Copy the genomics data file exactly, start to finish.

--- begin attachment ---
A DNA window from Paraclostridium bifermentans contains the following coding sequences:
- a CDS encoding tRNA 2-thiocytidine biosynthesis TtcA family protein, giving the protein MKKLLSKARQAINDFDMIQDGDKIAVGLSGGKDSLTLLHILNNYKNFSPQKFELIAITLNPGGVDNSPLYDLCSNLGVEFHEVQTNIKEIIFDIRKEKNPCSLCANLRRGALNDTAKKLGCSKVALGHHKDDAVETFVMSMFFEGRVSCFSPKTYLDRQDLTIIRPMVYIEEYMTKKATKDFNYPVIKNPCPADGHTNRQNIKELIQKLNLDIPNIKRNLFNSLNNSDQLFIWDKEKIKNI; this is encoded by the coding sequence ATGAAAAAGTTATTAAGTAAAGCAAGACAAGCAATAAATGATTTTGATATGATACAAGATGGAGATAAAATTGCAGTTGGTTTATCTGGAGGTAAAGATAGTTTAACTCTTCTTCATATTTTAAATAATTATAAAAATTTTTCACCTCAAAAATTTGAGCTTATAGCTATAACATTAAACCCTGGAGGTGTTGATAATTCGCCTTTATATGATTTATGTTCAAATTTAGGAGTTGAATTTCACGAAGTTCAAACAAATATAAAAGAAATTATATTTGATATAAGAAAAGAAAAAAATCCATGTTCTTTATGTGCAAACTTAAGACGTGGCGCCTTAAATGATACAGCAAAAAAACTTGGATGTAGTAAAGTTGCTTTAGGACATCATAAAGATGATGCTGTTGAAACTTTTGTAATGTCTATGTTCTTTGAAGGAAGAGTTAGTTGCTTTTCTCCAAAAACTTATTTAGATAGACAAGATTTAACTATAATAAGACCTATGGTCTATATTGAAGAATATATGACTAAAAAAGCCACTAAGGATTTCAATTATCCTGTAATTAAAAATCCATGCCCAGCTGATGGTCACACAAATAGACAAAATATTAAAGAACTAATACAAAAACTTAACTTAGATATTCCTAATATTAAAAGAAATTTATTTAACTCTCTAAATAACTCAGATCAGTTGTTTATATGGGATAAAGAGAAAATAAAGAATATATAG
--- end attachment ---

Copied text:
A DNA window from Paraclostridium bifermentans contains the following coding sequences:
- a CDS encoding tRNA 2-thiocytidine biosynthesis TtcA family protein, giving the protein MKKLLSKARQAINDFDMIQDGDKIAVGLSGGKDSLTLLHILNNYKNFSPQKFELIAITLNPGGVDNSPLYDLCSNLGVEFHEVQTNIKEIIFDIRKEKNPCSLCANLRRGALNDTAKKLGCSKVALGHHKDDAVETFVMSMFFEGRVSCFSPKTYLDRQDLTIIRPMVYIEEYMTKKATKDFNYPVIKNPCPADGHTNRQNIKELIQKLNLDIPNIKRNLFNSLNNSDQLFIWDKEKIKNI; this is encoded by the coding sequence ATGAAAAAGTTATTAAGTAAAGCAAGACAAGCAATAAATGATTTTGATATGATACAAGATGGAGATAAAATTGCAGTTGGTTTATCTGGAGGTAAAGATAGTTTAACTCTTCTTCATATTTTAAATAATTATAAAAATTTTTCACCTCAAAAATTTGAGCTTATAGCTATAACATTAAACCCTGGAGGTGTTGATAATTCGCCTTTATATGATTTATGTTCAAATTTAGGAGTTGAATTTCACGAAGTTCAAACAAATATAAAAGAAATTATATTTGATATAAGAAAAGAAAAAAATCCATGTTCTTTATGTGCAAACTTAAGACGTGGCGCCTTAAATGATACAGCAAAAAAACTTGGATGTAGTAAAGTTGCTTTAGGACATCATAAAGATGATGCTGTTGAAACTTTTGTAATGTCTATGTTCTTTGAAGGAAGAGTTAGTTGCTTTTCTCCAAAAACTTATTTAGATAGACAAGATTTAACTATAATAAGACCTATGGTCTATATTGAAGAATATATGACTAAAAAAGCCACTAAGGATTTCAATTATCCTGTAATTAAAAATCCATGCCCAGCTGATGGTCACACAAATAGACAAAATATTAAAGAACTAATACAAAAACTTAACTTAGATATTCCTAATATTAAAAGAAATTTATTTAACTCTCTAAATAACTCAGATCAGTTGTTTATATGGGATAAAGAGAAAATAAAGAATATATAG